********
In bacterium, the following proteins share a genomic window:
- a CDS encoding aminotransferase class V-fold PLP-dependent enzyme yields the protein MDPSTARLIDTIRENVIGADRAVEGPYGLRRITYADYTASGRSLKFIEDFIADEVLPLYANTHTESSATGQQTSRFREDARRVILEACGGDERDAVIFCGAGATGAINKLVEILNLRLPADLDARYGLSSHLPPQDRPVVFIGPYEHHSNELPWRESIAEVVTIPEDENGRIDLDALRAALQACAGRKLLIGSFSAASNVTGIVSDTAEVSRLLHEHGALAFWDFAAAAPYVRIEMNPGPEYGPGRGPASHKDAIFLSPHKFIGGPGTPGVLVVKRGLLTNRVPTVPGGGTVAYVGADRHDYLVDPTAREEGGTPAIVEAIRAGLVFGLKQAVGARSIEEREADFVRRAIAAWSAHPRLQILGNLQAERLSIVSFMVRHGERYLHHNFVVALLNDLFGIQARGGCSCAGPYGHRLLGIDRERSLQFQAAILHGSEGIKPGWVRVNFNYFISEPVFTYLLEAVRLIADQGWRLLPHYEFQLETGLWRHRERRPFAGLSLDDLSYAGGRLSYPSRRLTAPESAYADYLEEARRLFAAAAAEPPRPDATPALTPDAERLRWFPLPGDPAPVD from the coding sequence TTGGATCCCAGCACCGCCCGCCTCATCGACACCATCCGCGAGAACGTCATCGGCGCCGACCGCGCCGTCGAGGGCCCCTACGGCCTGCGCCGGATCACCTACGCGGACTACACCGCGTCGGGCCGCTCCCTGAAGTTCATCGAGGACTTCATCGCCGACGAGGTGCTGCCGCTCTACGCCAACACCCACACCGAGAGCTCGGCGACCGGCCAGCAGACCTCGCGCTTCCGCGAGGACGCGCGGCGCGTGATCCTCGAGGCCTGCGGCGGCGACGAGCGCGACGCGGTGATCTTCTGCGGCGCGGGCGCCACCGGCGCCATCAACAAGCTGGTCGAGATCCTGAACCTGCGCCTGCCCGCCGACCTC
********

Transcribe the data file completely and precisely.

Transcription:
In bacterium, the following proteins share a genomic window:
- a CDS encoding aminotransferase class V-fold PLP-dependent enzyme yields the protein MDPSTARLIDTIRENVIGADRAVEGPYGLRRITYADYTASGRSLKFIEDFIADEVLPLYANTHTESSATGQQTSRFREDARRVILEACGGDERDAVIFCGAGATGAINKLVEILNLRLPADLDARYGLSSHLPPQDRPVVFIGPYEHHSNELPWRESIAEVVTIPEDENGRIDLDALRAALQACAGRKLLIGSFSAASNVTGIVSDTAEVSRLLHEHGALAFWDFAAAAPYVRIEMNPGPEYGPGRGPASHKDAIFLSPHKFIGGPGTPGVLVVKRGLLTNRVPTVPGGGTVAYVGADRHDYLVDPTAREEGGTPAIVEAIRAGLVFGLKQAVGARSIEEREADFVRRAIAAWSAHPRLQILGNLQAERLSIVSFMVRHGERYLHHNFVVALLNDLFGIQARGGCSCAGPYGHRLLGIDRERSLQFQAAILHGSEGIKPGWVRVNFNYFISEPVFTYLLEAVRLIADQGWRLLPHYEFQLETGLWRHRERRPFAGLSLDDLSYAGGRLSYPSRRLTAPESAYADYLEEARRLFAAAAAEPPRPDATPALTPDAERLRWFPLPGDPAPVD from the coding sequence TTGGATCCCAGCACCGCCCGCCTCATCGACACCATCCGCGAGAACGTCATCGGCGCCGACCGCGCCGTCGAGGGCCCCTACGGCCTGCGCCGGATCACCTACGCGGACTACACCGCGTCGGGCCGCTCCCTGAAGTTCATCGAGGACTTCATCGCCGACGAGGTGCTGCCGCTCTACGCCAACACCCACACCGAGAGCTCGGCGACCGGCCAGCAGACCTCGCGCTTCCGCGAGGACGCGCGGCGCGTGATCCTCGAGGCCTGCGGCGGCGACGAGCGCGACGCGGTGATCTTCTGCGGCGCGGGCGCCACCGGCGCCATCAACAAGCTGGTCGAGATCCTGAACCTGCGCCTGCCCGCCGACCTC